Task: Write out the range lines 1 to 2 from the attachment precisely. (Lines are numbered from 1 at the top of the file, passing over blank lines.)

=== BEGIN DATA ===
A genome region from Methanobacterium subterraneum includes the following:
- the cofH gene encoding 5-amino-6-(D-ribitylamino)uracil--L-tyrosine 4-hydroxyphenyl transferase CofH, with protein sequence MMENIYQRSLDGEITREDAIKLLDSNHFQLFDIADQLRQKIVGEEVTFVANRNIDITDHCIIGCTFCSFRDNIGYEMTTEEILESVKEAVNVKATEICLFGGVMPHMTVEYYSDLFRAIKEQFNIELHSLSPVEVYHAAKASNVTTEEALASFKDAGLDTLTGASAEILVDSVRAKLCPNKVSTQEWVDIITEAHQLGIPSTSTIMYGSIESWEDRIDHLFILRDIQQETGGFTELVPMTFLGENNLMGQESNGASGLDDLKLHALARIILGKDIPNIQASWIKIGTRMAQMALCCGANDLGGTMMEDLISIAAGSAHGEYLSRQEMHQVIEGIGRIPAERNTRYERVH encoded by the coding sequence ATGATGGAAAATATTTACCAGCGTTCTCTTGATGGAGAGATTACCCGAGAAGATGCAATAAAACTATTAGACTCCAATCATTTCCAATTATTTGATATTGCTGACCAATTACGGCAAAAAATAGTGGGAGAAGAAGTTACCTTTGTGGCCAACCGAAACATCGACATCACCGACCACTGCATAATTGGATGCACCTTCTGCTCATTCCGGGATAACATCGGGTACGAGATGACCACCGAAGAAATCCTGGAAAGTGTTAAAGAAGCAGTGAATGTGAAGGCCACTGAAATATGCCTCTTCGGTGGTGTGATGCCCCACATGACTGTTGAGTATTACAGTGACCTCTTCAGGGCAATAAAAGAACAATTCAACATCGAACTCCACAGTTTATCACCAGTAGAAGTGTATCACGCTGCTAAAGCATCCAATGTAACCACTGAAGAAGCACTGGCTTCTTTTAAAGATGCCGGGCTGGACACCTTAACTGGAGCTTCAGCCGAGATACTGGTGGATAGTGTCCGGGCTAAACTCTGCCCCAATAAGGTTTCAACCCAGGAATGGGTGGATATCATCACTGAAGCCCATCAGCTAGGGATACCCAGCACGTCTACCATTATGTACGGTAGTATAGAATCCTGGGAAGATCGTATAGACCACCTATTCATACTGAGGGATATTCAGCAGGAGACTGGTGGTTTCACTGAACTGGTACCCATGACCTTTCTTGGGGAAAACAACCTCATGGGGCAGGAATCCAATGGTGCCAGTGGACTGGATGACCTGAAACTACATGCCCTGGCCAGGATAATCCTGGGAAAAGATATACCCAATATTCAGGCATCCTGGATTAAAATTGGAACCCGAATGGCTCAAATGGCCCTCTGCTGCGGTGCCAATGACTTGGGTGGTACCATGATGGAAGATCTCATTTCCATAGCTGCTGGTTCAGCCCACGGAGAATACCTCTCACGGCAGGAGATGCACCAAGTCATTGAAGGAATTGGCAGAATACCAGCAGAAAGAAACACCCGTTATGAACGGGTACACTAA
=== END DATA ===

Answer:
A genome region from Methanobacterium subterraneum includes the following:
- the cofH gene encoding 5-amino-6-(D-ribitylamino)uracil--L-tyrosine 4-hydroxyphenyl transferase CofH, with protein sequence MMENIYQRSLDGEITREDAIKLLDSNHFQLFDIADQLRQKIVGEEVTFVANRNIDITDHCIIGCTFCSFRDNIGYEMTTEEILESVKEAVNVKATEICLFGGVMPHMTVEYYSDLFRAIKEQFNIELHSLSPVEVYHAAKASNVTTEEALASFKDAGLDTLTGASAEILVDSVRAKLCPNKVSTQEWVDIITEAHQLGIPSTSTIMYGSIESWEDRIDHLFILRDIQQETGGFTELVPMTFLGENNLMGQESNGASGLDDLKLHALARIILGKDIPNIQASWIKIGTRMAQMALCCGANDLGGTMMEDLISIAAGSAHGEYLSRQEMHQVIEGIGRIPAERNTRYERVH encoded by the coding sequence ATGATGGAAAATATTTACCAGCGTTCTCTTGATGGAGAGATTACCCGAGAAGATGCAATAAAACTATTAGACTCCAATCATTTCCAATTATTTGATATTGCTGACCAATTACGGCAAAAAATAGTGGGAGAAGAAGTTACCTTTGTGGCCAACCGAAACATCGACATCACCGACCACTGCATAATTGGATGCACCTTCTGCTCATTCCGGGATAACATCGGGTACGAGATGACCACCGAAGAAATCCTGGAAAGTGTTAAAGAAGCAGTGAATGTGAAGGCCACTGAAATATGCCTCTTCGGTGGTGTGATGCCCCACATGACTGTTGAGTATTACAGTGACCTCTTCAGGGCAATAAAAGAACAATTCAACATCGAACTCCACAGTTTATCACCAGTAGAAGTGTATCACGCTGCTAAAGCATCCAATGTAACCACTGAAGAAGCACTGGCTTCTTTTAAAGATGCCGGGCTGGACACCTTAACTGGAGCTTCAGCCGAGATACTGGTGGATAGTGTCCGGGCTAAACTCTGCCCCAATAAGGTTTCAACCCAGGAATGGGTGGATATCATCACTGAAGCCCATCAGCTAGGGATACCCAGCACGTCTACCATTATGTACGGTAGTATAGAATCCTGGGAAGATCGTATAGACCACCTATTCATACTGAGGGATATTCAGCAGGAGACTGGTGGTTTCACTGAACTGGTACCCATGACCTTTCTTGGGGAAAACAACCTCATGGGGCAGGAATCCAATGGTGCCAGTGGACTGGATGACCTGAAACTACATGCCCTGGCCAGGATAATCCTGGGAAAAGATATACCCAATATTCAGGCATCCTGGATTAAAATTGGAACCCGAATGGCTCAAATGGCCCTCTGCTGCGGTGCCAATGACTTGGGTGGTACCATGATGGAAGATCTCATTTCCATAGCTGCTGGTTCAGCCCACGGAGAATACCTCTCACGGCAGGAGATGCACCAAGTCATTGAAGGAATTGGCAGAATACCAGCAGAAAGAAACACCCGTTATGAACGGGTACACTAA